When I journeyed down to the Apple Store down in Arrowhead the other day I was struck by the overwhelming number of folks who had their eyes down and focused on their I Phones and iPads. I don't think I was able to make eye contact with a single person while lost and trying to find the Apple Store. 
And it seems these people, so enamored by some utterly fascinating net site or text, don't seem to care if they bump into other human beings, or even the counter of a sunglass hut if it means they will miss one golden uttering of whomever they are texting with. 
I felt like Adrian Peterson making his way through the entire Green Bay secondary as I dodged and weave ethernet "texters" throughout the entire half mile of mall concourse!
And it didn't get better once I reached the Apple Store. The store was packed with folks hell bent on buying an Apple product....problem was they couldn't seem to raise their baby blues to eye level to make contact with an Apple concierge. So, rather than being able to just walk in and buy a god-damned iPhone I had to wait for more than 20 minutes just to capture the attention of a concierge who were busy trying to make eye contact with the device-devoted cattle who were too caught up with their iPhones to stop and declare what they wanted. I had no such device so I had to stand around and admire 50 different versions of iPhone covers that ranged from zebra skin to alligator hide.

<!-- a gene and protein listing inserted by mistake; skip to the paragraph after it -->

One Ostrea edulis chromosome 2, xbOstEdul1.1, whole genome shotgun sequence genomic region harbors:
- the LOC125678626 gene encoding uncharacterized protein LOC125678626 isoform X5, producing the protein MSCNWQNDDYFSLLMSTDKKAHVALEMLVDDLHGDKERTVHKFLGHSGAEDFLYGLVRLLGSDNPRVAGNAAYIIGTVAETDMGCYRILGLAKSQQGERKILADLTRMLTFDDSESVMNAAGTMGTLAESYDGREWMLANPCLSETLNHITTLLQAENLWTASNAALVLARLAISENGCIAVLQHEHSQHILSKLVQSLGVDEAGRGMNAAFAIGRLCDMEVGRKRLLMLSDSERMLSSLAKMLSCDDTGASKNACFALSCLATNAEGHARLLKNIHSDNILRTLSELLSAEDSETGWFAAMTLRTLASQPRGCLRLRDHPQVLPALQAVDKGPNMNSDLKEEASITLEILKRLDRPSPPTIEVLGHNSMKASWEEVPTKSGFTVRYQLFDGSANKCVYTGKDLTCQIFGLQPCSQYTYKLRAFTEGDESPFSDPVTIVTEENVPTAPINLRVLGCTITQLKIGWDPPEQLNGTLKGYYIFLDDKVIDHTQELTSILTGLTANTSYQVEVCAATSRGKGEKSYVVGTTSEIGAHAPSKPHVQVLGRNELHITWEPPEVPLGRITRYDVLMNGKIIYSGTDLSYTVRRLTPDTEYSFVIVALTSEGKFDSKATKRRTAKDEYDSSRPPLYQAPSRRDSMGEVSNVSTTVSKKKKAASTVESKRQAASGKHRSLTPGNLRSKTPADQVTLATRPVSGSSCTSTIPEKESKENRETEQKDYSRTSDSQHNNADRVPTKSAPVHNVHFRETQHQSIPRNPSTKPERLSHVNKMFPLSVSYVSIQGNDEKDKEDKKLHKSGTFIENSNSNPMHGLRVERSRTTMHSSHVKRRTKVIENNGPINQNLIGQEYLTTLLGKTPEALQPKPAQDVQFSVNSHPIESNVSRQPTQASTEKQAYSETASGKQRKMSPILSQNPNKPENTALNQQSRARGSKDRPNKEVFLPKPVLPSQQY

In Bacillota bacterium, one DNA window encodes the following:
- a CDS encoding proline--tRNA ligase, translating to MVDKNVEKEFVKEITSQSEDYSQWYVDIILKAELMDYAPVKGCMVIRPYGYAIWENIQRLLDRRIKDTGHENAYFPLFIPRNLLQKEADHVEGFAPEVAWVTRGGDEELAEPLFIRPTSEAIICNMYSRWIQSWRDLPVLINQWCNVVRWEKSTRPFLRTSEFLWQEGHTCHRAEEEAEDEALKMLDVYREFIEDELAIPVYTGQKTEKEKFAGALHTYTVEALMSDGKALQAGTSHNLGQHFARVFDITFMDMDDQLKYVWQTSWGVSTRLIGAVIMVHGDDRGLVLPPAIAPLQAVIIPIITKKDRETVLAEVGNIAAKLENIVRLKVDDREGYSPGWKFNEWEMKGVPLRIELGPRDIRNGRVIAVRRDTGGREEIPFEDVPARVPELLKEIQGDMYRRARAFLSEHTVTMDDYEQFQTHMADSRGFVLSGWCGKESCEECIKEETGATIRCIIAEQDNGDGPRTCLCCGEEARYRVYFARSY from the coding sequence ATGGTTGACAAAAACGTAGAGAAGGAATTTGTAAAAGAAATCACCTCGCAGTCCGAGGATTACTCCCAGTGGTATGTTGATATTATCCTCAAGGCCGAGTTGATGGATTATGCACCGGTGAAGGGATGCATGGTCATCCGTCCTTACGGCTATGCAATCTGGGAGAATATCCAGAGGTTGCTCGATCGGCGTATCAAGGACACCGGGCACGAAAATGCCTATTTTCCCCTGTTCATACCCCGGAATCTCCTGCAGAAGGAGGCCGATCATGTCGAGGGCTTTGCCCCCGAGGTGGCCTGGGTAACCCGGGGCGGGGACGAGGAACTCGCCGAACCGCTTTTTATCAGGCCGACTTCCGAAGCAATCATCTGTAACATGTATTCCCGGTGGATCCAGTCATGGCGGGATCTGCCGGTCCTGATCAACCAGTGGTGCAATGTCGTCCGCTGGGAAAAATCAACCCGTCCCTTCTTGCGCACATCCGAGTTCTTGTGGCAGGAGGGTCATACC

Because I already knew the model and specs of the iPhone I wanted, I just wanted to buy it and get out of there. Alas, that is not the way one does business in the world of cyber. Once I finally got a concierge's attention I rattled off my wants and he just stood there, totally flummoxed. "You want an iPhone 6S with 64 gigabyte?", he queried. "Yes", said I. "Well, my name is Renaisse (please roll the "R") and I'm from Cuba and I'd be glad to help you today.",,,then stood waiting while I again repeated my wants. 
Alas, that was the last eye contact I would make with a human being that day. The concierge grabbed the iPhone box, scanned in the price into his little black electronic transaction box and waited for me to pull my credit card out. Before doing so I showed him my military ID card and ask him to check to see if there's a military discount on the product. Renaisse looked at me like I'd just taken a big bowel movement right there smack dab in the middle of the store, then reluctantly consulted his little black box, and grudgingly knocked ten percent off the price of my new iPhone.
"Can I email you the receipt for this...(or will you make me actually present a hard copy)", asked Rennaisse. I ask for a hard copy and got that pitying look normally reserved for senile centenarians in an old folks home, but he did give me a receipt. Renaisse then asked if I'd like a bag for my purchase....and I immediately noticed that he had his fingers crossed, hoping that this barbarian wouldn't demand a plastic bag that would surely end up in polluted mass out in the South I refused the bag and stuck the phone box in my windbreaker. Renaisse's faced was beatific as if he were pondering the possibility that old folks like me were finally "earth friendly" and might someday be "converted".
As I left the store there were still the same hundred people, standing on one leg, texting away, seemingly not sure, and not caring why they were even there.